Top Myanmar General Says Military Rule Will Continue Into 2023
Six months to the day after the Burmese army staged a coup and imposed a reign of terror on the country, junta leader Senior General Min Aung Hlaing said on Sunday that the state of national emergency would be extended for two years.
The move, announced in a televised address, effectively ruled out any return to democracy before 2023 for Myanmar, which only last year was seen as a rare case in which an authoritarian regime had peacefully ceded some power to an elected government. . It also contradicted the generals’ assurances shortly after the coup that they were serious about restoring political freedoms.
Later Sunday, the state administration council, as the junta calls itself, announced the formation of a new interim government with General Min Aung Hlaing as prime minister.
“From the start, we knew they would break their promises and get the political environment they wanted,” said Ko Aung Thu, a leader of the national resistance to the coup. “If they extend the state of emergency until August 2023, we must continue to protest until they somehow fall.”
Since the February 1 coup, at least 940 people have died at the hands of Burmese security forces, according to a tally kept by a watchdog group that closely follows the killings. More than 5,400 people are in detention, including all of Myanmar’s elected senior leaders.
Daw Aung San Suu Kyi, the country’s 76-year-old civilian leader, has been charged with various crimes, including sedition, which could keep her in jail for the rest of her life. His National League for Democracy party, which won two overwhelming public terms in the short period the military shared power with civilians, has been ordered to disband.
Myanmar is also being devoured by the coronavirus, a health disaster that has been exacerbated by the stubbornness of the junta. The military monopolized the supply of oxygen, blocked vaccinations and prevented life-saving treatments from those who opposed its regime.
A private oxygen trade has been made illegal. Bodies are piling up in crematoriums, witnesses said, even as national health authorities, under the junta’s control, report a surprisingly low death toll every day. Officially, Myanmar reported 4,725 coronavirus cases and 392 deaths on Saturday.
Last week, the military announced on its television channel that it was building a crematorium capable of burning up to 3,000 bodies a day.
Among those who died from Covid-19 is U Nyan Win, one of Ms. Aung San Suu Kyi’s closest confidants and her party spokesperson, who was jailed after the coup. The virus has ravaged Myanmar’s prison population; in one of its most notorious prisons, Insein, political detainees staged a demonstration on July 23, which soldiers quickly put down with force.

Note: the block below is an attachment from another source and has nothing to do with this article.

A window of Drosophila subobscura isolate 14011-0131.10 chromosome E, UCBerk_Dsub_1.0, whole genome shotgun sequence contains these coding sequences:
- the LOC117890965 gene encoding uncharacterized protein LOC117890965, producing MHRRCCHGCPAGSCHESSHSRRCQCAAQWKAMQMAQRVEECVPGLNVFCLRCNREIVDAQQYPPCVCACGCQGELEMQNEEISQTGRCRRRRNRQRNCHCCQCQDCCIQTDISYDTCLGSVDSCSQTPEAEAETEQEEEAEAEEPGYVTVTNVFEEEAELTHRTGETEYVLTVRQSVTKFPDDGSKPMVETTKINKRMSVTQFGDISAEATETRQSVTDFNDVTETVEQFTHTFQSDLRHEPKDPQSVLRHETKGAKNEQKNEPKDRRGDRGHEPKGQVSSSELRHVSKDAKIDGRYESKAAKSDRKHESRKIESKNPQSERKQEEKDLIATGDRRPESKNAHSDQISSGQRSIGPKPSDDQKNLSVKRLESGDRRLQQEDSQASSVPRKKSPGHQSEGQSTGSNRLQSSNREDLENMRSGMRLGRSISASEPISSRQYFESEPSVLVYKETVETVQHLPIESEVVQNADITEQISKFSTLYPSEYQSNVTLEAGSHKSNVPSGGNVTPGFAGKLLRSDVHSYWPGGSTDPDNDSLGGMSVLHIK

In his speech on Sunday, General Min Aung Hlaing, dressed in civilian clothes rather than his military uniform, expressed concern about the pandemic. “Nothing other than individual life is of critical importance,” he said. “This is my policy.
The junta, however, virtually halted a vaccination campaign and reserved injections for its soldiers. In contrast, some armed ethnic groups in Myanmar who have fought the army for decades have carried out massive vaccinations in the territory they control.
Representatives of some of these ethnic groups joined with members of Myanmar’s elected government, as well as civil society leaders, to form what they call the government of national unity, which operates underground.
Despite a climate of fear created by military repression and the raging virus, a nationwide protest movement continued for six months. Every day, across the country, people gather for protests, which often last a minute or two, before dispersing to stay ahead of the soldiers. Images of the flash protests are uploaded to social media, to continue resistance on a virtual battlefield.
Fearing the political fallout from operating in a country subject to financial sanctions imposed by Western countries due to the violence, a number of multinational companies have pulled out of Myanmar, including Norwegian mobile operator Telenor.
The US Embassy said on Sunday that the United States remains “firmly committed to supporting the people of Myanmar in their aspirations for a democratic and inclusive future,” saying it has shown “remarkable courage and convictionSince the coup.
General Min Aung Hlaing confirmed on Sunday that the military canceled the results of the national elections held in November, claiming that the National League for Democracy, which had largely defeated the army’s proxy party, had committed electoral fraud. He also reiterated his assurance that an election would one day be held again, although he gave no indication of the date.
“Collective solidarity among all national peoples can overcome the Covid pandemic,” the general said in his speech. “And building an authentic and disciplined multi-party democratic system will be successful.”
Protesters said they would persevere against the junta.
“As their crackdown on protesters intensifies, we must try to sever the link between them, those responsible for the violence and the soldiers who are their executors,” Aung Thu said.
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